The Claimant was a lineman for Verizon. He was loading a telephone pole on a truck and injured his right shoulder. He was unable to return to work and ultimately retired due to his injury. He suffered with a frozen shoulder and adhesive capsulitis with significant physical restrictions. He underwent two surgical procedures. The insurance company doctor found the claimant had a 52.5% schedule loss of use (SLU). The claimant’s doctor found the claimant was suffering from a permanent partial disability (PPD), not schedule loss of use. After the trial, the Judge determined the claimant had a 52.5% SLU. However, based upon the amount of money previously received, the claimant was to receive little to no additional money.
We appealed the decision as it was our position that the treating physician was more credible in his testimony than the insurance company doctor and that the law supported a finding of a permanent partial disability. If the claimant was found with a PPD, he would be entitled to continuing compensation payments for several additional years regardless of the amount of prior payments. The Workers’ Compensation Board Panel of Judges on appeal agreed with our argument and determined that the trial level Judge committed reversible error. The decision was rescinded and a decision was entered that the claimant suffered a 75% PPD and returned the claim for another hearing to determine the amount and duration of ongoing compensation payments.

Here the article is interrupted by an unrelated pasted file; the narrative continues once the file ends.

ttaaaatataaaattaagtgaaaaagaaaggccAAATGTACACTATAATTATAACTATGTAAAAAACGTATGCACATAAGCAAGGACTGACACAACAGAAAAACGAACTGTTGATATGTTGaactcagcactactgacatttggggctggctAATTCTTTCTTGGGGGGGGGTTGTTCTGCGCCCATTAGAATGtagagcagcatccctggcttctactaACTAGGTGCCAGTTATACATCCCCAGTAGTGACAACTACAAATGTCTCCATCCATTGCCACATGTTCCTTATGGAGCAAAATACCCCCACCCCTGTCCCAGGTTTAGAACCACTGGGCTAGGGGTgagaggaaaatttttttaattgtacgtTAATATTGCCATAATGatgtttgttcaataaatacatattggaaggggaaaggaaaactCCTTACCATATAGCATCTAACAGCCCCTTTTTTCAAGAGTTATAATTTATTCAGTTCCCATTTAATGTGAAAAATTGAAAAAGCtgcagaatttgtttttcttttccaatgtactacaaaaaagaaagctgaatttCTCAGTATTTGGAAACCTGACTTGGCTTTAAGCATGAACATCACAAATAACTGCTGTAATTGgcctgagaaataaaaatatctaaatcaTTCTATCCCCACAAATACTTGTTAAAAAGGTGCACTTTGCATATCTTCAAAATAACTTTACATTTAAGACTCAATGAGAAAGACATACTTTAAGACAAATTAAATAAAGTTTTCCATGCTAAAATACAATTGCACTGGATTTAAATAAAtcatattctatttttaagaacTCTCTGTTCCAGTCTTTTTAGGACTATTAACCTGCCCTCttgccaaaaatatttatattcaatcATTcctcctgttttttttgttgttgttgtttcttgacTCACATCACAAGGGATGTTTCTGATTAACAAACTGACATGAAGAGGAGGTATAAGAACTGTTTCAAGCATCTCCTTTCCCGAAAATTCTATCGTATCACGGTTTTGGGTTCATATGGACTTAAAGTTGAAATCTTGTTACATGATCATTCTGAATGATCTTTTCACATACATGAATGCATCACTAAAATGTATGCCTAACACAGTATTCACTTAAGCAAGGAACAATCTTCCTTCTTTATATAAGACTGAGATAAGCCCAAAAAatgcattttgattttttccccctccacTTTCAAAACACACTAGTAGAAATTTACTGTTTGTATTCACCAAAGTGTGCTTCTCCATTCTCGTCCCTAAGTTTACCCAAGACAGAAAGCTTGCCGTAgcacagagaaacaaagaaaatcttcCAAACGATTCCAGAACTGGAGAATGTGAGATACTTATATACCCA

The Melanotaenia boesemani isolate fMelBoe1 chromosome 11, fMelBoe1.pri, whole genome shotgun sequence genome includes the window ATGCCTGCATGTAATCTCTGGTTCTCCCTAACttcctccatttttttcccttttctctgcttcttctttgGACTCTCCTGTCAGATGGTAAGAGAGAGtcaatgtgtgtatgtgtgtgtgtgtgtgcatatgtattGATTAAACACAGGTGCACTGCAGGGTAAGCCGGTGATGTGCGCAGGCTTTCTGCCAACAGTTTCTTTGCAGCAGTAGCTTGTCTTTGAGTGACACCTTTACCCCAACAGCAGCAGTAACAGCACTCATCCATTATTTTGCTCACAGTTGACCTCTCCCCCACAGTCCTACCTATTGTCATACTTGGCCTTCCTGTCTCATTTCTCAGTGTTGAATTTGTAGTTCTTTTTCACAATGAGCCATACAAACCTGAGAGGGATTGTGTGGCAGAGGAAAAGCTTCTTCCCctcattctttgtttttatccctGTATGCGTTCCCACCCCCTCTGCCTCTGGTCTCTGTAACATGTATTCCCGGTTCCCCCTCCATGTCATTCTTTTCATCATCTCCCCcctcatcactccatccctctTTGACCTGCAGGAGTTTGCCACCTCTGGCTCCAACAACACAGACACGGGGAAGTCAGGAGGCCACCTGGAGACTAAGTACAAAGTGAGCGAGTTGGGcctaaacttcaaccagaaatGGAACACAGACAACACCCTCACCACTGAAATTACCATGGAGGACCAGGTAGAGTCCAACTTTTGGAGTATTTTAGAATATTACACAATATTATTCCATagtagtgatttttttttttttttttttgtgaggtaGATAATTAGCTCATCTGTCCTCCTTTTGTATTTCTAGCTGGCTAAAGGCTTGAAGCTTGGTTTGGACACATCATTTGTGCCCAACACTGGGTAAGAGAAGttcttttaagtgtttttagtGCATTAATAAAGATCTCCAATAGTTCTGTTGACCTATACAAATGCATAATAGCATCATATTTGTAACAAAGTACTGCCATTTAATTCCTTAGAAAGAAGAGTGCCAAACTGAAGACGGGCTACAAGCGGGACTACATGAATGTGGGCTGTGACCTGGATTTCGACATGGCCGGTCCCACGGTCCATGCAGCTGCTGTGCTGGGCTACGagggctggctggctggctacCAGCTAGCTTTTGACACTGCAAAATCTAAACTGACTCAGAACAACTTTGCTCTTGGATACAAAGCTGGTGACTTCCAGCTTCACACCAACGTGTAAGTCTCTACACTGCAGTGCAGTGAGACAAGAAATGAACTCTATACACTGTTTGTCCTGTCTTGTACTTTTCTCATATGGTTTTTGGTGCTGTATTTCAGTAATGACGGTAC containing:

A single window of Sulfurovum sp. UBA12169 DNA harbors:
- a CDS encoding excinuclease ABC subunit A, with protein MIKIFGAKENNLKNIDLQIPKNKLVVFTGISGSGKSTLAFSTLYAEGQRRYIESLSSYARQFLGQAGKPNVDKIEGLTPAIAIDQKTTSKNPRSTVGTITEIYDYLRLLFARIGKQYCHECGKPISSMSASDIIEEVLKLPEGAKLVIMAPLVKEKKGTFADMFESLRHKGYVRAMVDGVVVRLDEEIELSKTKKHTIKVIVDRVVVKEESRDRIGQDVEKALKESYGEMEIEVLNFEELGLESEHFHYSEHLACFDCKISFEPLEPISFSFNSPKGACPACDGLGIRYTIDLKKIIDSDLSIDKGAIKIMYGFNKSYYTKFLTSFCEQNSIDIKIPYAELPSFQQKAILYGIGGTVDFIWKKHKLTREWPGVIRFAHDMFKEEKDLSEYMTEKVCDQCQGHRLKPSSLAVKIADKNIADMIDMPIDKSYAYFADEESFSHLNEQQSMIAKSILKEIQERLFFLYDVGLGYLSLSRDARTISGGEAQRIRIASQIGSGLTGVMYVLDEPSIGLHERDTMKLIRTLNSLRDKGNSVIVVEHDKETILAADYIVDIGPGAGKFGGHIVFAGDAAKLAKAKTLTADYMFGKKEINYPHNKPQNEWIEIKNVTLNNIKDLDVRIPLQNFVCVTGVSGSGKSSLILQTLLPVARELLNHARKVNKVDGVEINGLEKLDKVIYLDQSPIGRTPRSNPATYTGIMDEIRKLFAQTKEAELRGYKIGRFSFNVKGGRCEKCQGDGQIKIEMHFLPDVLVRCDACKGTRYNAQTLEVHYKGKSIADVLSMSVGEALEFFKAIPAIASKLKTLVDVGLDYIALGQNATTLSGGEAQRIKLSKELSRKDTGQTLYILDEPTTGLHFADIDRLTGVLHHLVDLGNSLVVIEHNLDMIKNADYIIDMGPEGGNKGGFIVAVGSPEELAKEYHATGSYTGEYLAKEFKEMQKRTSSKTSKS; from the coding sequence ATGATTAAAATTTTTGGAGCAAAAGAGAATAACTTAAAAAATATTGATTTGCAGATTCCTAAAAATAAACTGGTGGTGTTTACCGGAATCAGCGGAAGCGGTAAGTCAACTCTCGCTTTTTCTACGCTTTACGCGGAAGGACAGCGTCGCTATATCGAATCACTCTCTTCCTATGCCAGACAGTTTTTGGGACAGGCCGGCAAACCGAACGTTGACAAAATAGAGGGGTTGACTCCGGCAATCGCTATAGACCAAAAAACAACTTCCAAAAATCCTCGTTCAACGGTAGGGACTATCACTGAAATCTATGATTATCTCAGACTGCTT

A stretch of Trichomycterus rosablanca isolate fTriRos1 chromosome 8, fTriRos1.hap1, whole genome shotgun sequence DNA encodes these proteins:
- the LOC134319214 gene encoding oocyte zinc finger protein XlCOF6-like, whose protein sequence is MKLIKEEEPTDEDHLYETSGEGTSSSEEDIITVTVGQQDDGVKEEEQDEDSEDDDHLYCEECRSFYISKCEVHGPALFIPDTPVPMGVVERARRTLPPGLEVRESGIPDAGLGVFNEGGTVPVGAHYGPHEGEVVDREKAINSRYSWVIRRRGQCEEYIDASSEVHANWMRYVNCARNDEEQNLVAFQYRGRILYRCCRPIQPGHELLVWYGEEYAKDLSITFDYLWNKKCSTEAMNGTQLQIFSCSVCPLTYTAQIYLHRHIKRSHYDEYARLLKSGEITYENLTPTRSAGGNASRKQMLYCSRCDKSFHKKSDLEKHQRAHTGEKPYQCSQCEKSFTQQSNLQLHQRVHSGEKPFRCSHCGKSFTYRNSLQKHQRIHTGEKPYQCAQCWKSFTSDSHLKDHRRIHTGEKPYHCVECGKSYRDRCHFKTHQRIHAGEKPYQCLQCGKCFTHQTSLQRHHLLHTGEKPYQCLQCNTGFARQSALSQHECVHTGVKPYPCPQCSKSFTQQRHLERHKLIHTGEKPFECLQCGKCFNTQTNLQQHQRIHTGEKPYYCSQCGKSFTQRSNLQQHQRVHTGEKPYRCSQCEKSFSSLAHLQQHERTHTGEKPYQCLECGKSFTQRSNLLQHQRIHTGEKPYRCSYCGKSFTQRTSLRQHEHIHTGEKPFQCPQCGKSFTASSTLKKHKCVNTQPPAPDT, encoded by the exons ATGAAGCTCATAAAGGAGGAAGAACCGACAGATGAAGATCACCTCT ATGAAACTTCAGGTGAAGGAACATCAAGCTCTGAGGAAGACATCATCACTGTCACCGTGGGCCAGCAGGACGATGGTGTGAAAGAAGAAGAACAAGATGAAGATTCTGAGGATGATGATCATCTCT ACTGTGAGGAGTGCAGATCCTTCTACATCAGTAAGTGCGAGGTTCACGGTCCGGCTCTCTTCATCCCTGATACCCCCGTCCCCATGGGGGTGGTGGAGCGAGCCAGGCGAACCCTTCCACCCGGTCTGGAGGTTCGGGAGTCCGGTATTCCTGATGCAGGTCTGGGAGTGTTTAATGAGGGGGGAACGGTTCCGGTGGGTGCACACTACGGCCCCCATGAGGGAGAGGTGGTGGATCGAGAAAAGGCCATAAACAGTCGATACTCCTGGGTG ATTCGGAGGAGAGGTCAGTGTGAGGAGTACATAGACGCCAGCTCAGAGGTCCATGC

This was an excellent outcome for our client as almost all of the time, an injury to an extremity would be awarded a SLU and prior awards are deducted. This would have left our client with little to no additional monetary compensation.
In this case, the claimant will continue to receive compensation payments for approximately 7 more years.
At FOA, we strive to attain the best possible outcome for our clients and achieve results.
Written by Robert Seidner, Esq.